With the farmers market season under way, growers have less produce than usual but hope that will change.
The Portales and Clovis farmers markets have been open since June.
“We’re selling the little stuff,” said Margie Plummer, manager of both markets. “We don’t have a lot ready right now because of the weather.”
The heat, wind and previous lack of rain set Plummer’s garden back a month, she said. Other growers are in the same position, and some have given up.
Even if the weather continues to hinder growers, Plummer said, they’ll have plenty of produce, just not as much as they would otherwise.
Now, Plummer said, three or four vendors are selling squash, red potatoes, onions, garlic, greens and a few bell peppers, cucumbers and tomatoes. The same vendors offer the same produce at both markets, she said.
Throughout the season, Plummer expects 10-15 vendors to participate in the market. Green chile, watermelon, peas, beans and more tomatoes should appear later in the summer.
About the second week of August, she expects to hold a grand opening at the Portales market. Last year, the event included live music, giveaways and a coloring contest for children.
Plummer plans to have much of the same activities this year. In addition, representatives of the New Mexico State University Cooperative Extension Service have offered demonstrations, recipes and so forth at the market in the past.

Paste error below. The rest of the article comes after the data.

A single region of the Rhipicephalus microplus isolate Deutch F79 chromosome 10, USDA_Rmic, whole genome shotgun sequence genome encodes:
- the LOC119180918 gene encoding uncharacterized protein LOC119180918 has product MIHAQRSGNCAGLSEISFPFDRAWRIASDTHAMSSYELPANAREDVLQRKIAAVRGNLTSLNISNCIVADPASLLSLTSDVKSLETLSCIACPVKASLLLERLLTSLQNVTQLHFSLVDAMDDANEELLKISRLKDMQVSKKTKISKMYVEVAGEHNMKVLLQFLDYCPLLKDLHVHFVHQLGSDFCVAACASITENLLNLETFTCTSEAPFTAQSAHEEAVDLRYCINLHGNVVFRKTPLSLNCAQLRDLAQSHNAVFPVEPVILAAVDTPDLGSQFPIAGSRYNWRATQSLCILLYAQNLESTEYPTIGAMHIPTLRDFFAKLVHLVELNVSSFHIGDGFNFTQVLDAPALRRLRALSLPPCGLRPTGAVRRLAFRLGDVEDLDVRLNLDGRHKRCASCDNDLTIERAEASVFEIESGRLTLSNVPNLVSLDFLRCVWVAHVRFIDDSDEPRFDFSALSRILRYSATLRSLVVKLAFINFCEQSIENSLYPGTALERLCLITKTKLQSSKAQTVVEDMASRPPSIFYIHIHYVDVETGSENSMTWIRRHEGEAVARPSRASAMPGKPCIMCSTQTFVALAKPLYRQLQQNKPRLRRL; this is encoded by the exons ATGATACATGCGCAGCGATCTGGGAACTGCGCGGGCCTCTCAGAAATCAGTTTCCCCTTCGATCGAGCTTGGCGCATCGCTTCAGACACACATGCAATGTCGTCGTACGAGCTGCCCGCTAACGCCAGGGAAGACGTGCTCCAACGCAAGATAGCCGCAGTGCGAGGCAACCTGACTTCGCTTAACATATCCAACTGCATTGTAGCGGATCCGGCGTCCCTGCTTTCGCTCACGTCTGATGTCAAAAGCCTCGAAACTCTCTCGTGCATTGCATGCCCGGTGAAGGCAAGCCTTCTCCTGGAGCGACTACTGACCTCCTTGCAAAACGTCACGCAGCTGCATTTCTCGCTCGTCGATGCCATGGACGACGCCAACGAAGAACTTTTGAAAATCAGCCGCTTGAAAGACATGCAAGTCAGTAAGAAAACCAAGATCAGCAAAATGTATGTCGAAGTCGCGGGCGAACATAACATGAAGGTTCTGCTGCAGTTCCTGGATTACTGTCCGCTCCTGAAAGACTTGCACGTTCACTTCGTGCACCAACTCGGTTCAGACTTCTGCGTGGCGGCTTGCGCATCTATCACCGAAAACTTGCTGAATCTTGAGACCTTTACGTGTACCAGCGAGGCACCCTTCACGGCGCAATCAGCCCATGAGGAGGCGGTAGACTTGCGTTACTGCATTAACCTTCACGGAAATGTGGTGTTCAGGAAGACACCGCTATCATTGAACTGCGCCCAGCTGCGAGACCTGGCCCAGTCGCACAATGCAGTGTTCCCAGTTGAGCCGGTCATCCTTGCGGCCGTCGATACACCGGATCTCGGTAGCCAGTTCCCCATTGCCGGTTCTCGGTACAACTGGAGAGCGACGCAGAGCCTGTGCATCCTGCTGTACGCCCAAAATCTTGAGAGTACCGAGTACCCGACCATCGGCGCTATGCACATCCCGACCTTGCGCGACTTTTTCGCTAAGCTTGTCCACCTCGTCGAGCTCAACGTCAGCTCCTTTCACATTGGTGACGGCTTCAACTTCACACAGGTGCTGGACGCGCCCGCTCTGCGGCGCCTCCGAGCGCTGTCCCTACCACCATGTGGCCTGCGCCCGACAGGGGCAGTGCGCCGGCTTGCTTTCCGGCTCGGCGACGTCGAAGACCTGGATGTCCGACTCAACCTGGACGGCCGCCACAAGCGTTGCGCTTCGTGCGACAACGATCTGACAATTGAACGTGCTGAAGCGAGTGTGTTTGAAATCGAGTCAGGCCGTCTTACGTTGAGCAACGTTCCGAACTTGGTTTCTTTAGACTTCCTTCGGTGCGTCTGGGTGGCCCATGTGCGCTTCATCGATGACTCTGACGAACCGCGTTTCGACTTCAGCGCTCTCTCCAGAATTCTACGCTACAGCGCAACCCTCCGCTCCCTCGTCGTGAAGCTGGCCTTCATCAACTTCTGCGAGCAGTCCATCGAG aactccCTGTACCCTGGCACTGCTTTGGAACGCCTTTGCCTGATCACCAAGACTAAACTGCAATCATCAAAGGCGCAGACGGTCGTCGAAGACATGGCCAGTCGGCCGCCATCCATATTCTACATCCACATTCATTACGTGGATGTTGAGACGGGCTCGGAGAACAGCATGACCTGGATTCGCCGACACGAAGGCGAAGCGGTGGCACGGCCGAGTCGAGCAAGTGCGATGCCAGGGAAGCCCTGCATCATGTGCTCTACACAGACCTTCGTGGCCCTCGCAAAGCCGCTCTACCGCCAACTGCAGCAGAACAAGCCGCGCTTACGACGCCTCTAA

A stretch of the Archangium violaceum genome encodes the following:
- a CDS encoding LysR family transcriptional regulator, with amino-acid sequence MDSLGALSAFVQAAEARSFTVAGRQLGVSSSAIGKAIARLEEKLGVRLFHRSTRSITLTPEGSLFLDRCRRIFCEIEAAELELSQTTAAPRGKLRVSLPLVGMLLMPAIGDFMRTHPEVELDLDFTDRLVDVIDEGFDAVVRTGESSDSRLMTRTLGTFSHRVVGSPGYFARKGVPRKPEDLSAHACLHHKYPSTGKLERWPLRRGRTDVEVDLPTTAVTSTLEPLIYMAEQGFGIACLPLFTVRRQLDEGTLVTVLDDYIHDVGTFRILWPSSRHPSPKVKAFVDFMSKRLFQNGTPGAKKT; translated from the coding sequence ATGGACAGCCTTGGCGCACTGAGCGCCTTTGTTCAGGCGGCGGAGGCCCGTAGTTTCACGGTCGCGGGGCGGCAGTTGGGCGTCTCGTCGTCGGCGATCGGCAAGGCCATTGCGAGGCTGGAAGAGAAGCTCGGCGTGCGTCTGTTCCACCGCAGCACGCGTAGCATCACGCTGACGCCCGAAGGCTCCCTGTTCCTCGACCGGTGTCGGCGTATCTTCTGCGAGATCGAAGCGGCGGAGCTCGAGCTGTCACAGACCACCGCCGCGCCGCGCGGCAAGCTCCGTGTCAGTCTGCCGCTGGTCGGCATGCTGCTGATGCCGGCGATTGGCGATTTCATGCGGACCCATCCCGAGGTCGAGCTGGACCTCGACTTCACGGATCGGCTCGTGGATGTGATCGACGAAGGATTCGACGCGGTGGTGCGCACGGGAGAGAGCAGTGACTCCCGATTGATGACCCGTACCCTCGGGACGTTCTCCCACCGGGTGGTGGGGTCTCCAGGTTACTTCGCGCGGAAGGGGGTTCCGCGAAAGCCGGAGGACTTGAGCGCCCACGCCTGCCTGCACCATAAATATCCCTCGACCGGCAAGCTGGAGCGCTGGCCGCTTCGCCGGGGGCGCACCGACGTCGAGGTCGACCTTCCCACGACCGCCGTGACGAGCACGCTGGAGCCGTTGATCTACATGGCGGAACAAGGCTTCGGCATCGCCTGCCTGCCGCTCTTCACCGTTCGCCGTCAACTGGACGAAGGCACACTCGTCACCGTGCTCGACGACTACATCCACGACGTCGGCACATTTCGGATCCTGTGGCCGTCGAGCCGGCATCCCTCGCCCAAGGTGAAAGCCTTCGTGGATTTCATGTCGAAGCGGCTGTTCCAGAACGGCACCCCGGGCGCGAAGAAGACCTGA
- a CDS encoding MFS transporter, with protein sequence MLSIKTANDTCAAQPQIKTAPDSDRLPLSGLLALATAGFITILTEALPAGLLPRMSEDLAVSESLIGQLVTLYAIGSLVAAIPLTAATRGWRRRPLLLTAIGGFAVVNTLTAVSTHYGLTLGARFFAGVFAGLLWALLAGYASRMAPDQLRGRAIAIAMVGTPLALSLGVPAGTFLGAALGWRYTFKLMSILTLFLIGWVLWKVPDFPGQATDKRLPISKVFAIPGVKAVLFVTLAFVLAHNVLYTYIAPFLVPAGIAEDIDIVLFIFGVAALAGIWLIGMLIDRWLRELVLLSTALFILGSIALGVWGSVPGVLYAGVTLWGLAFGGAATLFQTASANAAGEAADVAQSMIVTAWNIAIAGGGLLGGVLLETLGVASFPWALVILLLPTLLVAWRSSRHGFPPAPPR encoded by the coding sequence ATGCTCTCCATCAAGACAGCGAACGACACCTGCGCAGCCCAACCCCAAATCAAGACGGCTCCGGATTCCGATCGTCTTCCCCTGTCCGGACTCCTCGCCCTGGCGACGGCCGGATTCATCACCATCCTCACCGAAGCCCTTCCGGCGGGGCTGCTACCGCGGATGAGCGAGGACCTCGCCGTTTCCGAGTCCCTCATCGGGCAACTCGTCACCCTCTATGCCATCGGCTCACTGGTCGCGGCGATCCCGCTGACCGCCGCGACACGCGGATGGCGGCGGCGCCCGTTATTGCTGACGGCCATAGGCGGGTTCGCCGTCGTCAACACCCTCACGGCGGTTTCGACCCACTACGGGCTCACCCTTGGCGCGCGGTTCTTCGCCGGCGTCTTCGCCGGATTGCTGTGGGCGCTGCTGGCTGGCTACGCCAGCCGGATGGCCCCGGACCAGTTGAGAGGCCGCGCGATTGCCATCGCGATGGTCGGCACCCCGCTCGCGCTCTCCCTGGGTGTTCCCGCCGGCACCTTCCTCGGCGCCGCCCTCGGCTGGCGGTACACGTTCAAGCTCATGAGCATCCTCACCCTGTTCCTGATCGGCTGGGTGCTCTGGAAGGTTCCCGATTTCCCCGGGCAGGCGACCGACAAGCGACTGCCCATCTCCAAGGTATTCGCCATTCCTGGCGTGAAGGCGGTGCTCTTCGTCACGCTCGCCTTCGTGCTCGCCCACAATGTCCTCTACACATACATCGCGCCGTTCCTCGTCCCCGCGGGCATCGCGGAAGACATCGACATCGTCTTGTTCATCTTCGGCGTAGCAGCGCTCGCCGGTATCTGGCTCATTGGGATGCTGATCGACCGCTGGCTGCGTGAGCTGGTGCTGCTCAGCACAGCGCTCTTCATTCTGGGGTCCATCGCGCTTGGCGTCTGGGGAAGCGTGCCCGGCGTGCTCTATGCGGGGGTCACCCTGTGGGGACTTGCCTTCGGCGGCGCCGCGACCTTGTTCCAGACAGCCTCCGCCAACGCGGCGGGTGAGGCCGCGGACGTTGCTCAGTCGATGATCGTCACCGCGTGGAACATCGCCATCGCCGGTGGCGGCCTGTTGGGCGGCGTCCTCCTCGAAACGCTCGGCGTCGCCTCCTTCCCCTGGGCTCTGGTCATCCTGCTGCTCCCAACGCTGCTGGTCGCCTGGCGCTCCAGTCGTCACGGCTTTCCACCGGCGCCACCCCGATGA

Don Wiley, who sells produce and his wife’s homemade soap at both markets, said while the weather has slowed things down, things are starting to look up.
“The rain we got (Monday) night sure helped,” Wiley said.
His land received a little more than an inch of rain that night.
Wiley, who grows 30 different vegetables just inside the Curry County border, said he expects to harvest cucumbers, spaghetti squash, potatoes and green beans in about a week. Watermelon, cantaloupe, corn and black-eyed peas are among the produce he expects to have later in the year.
Wiley touted the quality of produce as the reason people should shop at farmers markets.
“The quality of the vegetables they get they won’t find anywhere else because everything the farmers sell is picked the day before or the day of the market,” Wiley said, adding that doesn’t happen in stores.
Farmers also sell only their best produce and may offer items customers can’t find in stores or restaurants, he said.
Plummer said the freshness of the produce means it has more nutrients. Also, customers know what conditions, pests and chemicals the fruits and vegetables were subject to, she said.
The farmers markets are scheduled to run through October. Wiley said he would sell produce from his greenhouse for a couple of months afterward.